Inside this issue
The Red Cliffs
I am an amateur photographer based on the Taunus Range, a mountain near Frankfurt am Main, Germany. I have no formal training in either art or photography. Since five years I try to improve my skills on Landscape Photography, and as a member of a Photo Club I took part in some Exhibitions.
During the pandemic, it seems that many people – among them photographers - have discovered the nearby landscapes, or as João Ferrão1 wrote, "The pandemic has led everyone to explore the "backyards" of our lives, whether physical or metaphorical."
At the same time, many people are aware of the impact of climate change on our lives and on our planet Earth and try to facilitate both behavioural change and social engagement for the actions needed to reduce gas emissions and our ecological footprint. As a result, a growing number of people – among them photographers - have made the conscious decision to reduce their carbon footprints by avoiding air travel or flying less.
And no need to say that, as a consequence of the high number of existing conflicts and crisis situations in many places around the world with their consequences of enduring violence, struggles among communities and the growth of criminal violence, walking with a camera in some landscapes of the world, could be very dangerous.
The world is at a critical turning point, and travel could be any more – at least in the near future - an illuminating, life-enriching experience, as Joe Cornish wrote in his heartfelt and honest essay2.
This situation gives us the opportunity to be focused on the regional landscapes around where we live, exploring our physical backyards, although that can create new problems, such as restrictions or traffic congestion for visitors accessing the Nature Protected Areas,
My local area
In a broad sense, the regional landscapes I usually explore are the landscapes of the German part of the Rhenish Massif, a massif which stretches from western Germany to Luxembourg and eastern Belgium and is drained centrally by the rivers Rhine and its tributaries Main and Moselle, between others.
The Rhenish Massif was formed approximately between 400 and 290 Ma during a period of large-scale crustal convergence, the collision of continental plates and subduction, known as Variscan orogeny, which there are still witnessed in Portugal, Spain, southwestern Ireland, England (Cornwall, Devon, Pembrokeshire), and in the Czech Republic and southwestern Poland.
These regional landscapes, an almost unbroken belt of forest, look, at first sight, like a featureless and eroded structure of plateaux with smooth, rounded peaks that hardly reach 900 m., cut by rivers and broken by deep narrow valleys.
To Plan or not to Plan, that is the Question
Many discussions and articles take place about that theme, and my conclusion is that it depends on every photographer and on the circumstances of every photographer...at every moment.
Reading topographic maps is my approach to the problem. For me, they are nowadays the best reading of the travel literature genre. I spread the map out on the table, and through the contour lines, I visualise the relief: mountains, valleys, slopes, rivers, lakes, ponds, the depths of the slops, the location of meadows and wetlands... At that very moment, photography becomes geography, and geography becomes photography, both sharing the same problem:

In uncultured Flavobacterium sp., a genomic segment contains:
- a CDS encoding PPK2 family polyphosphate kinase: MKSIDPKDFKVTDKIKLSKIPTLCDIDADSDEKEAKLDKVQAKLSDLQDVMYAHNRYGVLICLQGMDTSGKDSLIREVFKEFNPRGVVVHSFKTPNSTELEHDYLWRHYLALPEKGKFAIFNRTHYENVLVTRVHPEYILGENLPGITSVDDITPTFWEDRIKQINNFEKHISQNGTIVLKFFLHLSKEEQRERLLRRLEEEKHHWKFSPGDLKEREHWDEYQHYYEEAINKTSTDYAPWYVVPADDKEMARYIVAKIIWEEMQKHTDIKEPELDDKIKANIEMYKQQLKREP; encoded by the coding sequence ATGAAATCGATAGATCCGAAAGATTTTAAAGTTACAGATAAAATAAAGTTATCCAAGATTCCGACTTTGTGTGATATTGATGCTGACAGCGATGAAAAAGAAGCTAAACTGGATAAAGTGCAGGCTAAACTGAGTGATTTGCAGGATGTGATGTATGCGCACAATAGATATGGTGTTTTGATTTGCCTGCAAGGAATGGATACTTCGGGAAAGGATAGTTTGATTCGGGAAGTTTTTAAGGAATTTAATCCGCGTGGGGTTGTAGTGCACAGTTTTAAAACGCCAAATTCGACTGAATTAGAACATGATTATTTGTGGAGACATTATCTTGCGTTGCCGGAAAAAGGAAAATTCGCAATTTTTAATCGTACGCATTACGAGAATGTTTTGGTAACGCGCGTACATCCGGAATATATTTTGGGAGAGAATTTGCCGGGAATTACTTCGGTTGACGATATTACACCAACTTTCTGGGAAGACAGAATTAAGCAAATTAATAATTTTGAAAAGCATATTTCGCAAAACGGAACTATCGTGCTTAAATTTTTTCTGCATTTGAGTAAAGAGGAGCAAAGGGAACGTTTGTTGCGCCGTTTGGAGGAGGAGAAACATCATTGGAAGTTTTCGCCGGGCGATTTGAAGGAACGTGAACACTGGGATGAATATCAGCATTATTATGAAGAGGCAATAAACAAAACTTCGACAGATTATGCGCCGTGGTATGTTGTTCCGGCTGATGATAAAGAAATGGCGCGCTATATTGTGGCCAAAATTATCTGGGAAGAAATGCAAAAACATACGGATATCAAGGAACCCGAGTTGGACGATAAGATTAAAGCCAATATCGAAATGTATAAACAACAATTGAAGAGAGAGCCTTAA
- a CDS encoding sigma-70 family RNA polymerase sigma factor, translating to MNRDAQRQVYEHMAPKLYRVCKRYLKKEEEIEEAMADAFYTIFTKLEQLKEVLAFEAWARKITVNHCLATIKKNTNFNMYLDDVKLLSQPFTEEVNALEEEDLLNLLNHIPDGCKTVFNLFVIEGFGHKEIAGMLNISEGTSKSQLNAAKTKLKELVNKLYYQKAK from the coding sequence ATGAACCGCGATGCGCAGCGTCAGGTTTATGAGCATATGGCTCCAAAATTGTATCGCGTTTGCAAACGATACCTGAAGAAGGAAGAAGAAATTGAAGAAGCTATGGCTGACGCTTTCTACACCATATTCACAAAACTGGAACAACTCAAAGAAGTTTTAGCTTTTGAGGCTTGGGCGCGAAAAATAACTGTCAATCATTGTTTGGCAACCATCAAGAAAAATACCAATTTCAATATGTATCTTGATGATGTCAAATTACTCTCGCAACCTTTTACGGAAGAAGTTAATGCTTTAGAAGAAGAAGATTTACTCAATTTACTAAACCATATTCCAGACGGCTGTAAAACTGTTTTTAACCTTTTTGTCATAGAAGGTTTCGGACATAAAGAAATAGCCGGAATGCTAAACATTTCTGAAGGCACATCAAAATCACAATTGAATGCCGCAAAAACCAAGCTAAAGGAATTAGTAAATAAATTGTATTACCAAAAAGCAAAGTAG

Thus we confront the central problem: any landscape is composed not only of what lies before our eyes but what lies within our heads.3
During these readings, instead of plans, what arise are the ideal landscapes and the ideal photos.
Some years ago, reading a map I saw the sinuous line of a river, on the south border of the Rhenish Massif, the Nahe river, a tributary of the Rhine. Between two meanders of the river the contour lines were drawn close together, very close, showing me that there it was steeper ground. Surely cliffs.
The Red Cliffs
The cliffs between the meanders of the Nahe river are the remains of a Rhyolite massif made up of intrusions and lava flows during a special active volcanic period after the Varizcan orogeny (290 - 260 Ma).
The valleys of the Nahe and its tributaries have been being formed since 2,6 million years ago as a result of the ground heaving of the surrounding mountains of Hunsrück and North Palatine Uplands. This led to strong erosion activities – as Paz wrote: Water hollows stone; Wind carves stone - and depending on the underground, narrow gorges with cliffy precipices arose in areas with hard volcanic rocks -as in the Red Cliffs - or wide gentle valleys with flood plains in areas with soft sedimentary deposits. The frequent change between both forms is charming along the Nahe river.
For four or five years, I've visited and walked around the cliffs - a wall of 1200m. long and 200 m. high – , bounded by a huge number of thermophile species which usually can only be found in the Mediterranean region. Being native to Mediterranean shores, I feel at home.
And every time I visit the cliffs, I remember the Octavio's Paz poem Wind, Water, Stone. The power of the words of the poem fascinated me. With a few verse lines, Paz shows us how the powers of nature sculpt, in an endless and constant play, the surface of our planet.
Doing the same with a few photos instead of words is my dream. But I know that's just a dream. Even with hundreds of photos, I couldn't.
My pictures are the endless attempts to capture the momentary and fragile beauty of these cliffs where some trees survive with an unstable balance over the crests and, in the evening, a pair of common kestrels fly with gentle and slow glides among the crags.
- Sanatorium. On Landscape Issue 246. December 2021
- A Question of Responsibility. On Landscape Issue 180. April 2019
- Donald William Meinig. The Interpretation of Ordinary Landscapes: Geographical Essays. New York, 1979